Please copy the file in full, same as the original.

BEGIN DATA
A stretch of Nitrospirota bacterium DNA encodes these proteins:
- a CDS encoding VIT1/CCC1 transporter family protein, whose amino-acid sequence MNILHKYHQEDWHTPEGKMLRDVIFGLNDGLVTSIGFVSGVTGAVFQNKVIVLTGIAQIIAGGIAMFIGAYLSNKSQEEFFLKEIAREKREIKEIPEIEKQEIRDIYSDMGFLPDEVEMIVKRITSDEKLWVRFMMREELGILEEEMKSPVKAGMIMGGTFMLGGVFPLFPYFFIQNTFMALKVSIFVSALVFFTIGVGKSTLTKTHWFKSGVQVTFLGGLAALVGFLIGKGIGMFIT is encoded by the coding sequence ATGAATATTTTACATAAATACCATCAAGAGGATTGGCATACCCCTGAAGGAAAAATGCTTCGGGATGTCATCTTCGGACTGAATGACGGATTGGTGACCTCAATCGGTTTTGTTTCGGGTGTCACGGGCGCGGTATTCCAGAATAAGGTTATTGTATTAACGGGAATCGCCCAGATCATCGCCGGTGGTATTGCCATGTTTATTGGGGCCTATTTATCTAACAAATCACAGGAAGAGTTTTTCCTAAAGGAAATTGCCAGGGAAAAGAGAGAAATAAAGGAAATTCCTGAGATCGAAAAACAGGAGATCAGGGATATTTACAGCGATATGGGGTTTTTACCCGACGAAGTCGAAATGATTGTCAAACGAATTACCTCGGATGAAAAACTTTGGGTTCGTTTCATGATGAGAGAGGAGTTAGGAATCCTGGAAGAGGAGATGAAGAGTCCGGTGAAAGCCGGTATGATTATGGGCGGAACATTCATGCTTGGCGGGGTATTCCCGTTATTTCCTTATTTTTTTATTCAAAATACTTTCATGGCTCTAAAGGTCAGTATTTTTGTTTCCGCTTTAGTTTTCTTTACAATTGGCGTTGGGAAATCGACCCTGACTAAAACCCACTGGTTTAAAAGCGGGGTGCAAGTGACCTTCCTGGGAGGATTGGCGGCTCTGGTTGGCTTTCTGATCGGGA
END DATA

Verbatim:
A stretch of Nitrospirota bacterium DNA encodes these proteins:
- a CDS encoding VIT1/CCC1 transporter family protein, whose amino-acid sequence MNILHKYHQEDWHTPEGKMLRDVIFGLNDGLVTSIGFVSGVTGAVFQNKVIVLTGIAQIIAGGIAMFIGAYLSNKSQEEFFLKEIAREKREIKEIPEIEKQEIRDIYSDMGFLPDEVEMIVKRITSDEKLWVRFMMREELGILEEEMKSPVKAGMIMGGTFMLGGVFPLFPYFFIQNTFMALKVSIFVSALVFFTIGVGKSTLTKTHWFKSGVQVTFLGGLAALVGFLIGKGIGMFIT is encoded by the coding sequence ATGAATATTTTACATAAATACCATCAAGAGGATTGGCATACCCCTGAAGGAAAAATGCTTCGGGATGTCATCTTCGGACTGAATGACGGATTGGTGACCTCAATCGGTTTTGTTTCGGGTGTCACGGGCGCGGTATTCCAGAATAAGGTTATTGTATTAACGGGAATCGCCCAGATCATCGCCGGTGGTATTGCCATGTTTATTGGGGCCTATTTATCTAACAAATCACAGGAAGAGTTTTTCCTAAAGGAAATTGCCAGGGAAAAGAGAGAAATAAAGGAAATTCCTGAGATCGAAAAACAGGAGATCAGGGATATTTACAGCGATATGGGGTTTTTACCCGACGAAGTCGAAATGATTGTCAAACGAATTACCTCGGATGAAAAACTTTGGGTTCGTTTCATGATGAGAGAGGAGTTAGGAATCCTGGAAGAGGAGATGAAGAGTCCGGTGAAAGCCGGTATGATTATGGGCGGAACATTCATGCTTGGCGGGGTATTCCCGTTATTTCCTTATTTTTTTATTCAAAATACTTTCATGGCTCTAAAGGTCAGTATTTTTGTTTCCGCTTTAGTTTTCTTTACAATTGGCGTTGGGAAATCGACCCTGACTAAAACCCACTGGTTTAAAAGCGGGGTGCAAGTGACCTTCCTGGGAGGATTGGCGGCTCTGGTTGGCTTTCTGATCGGGA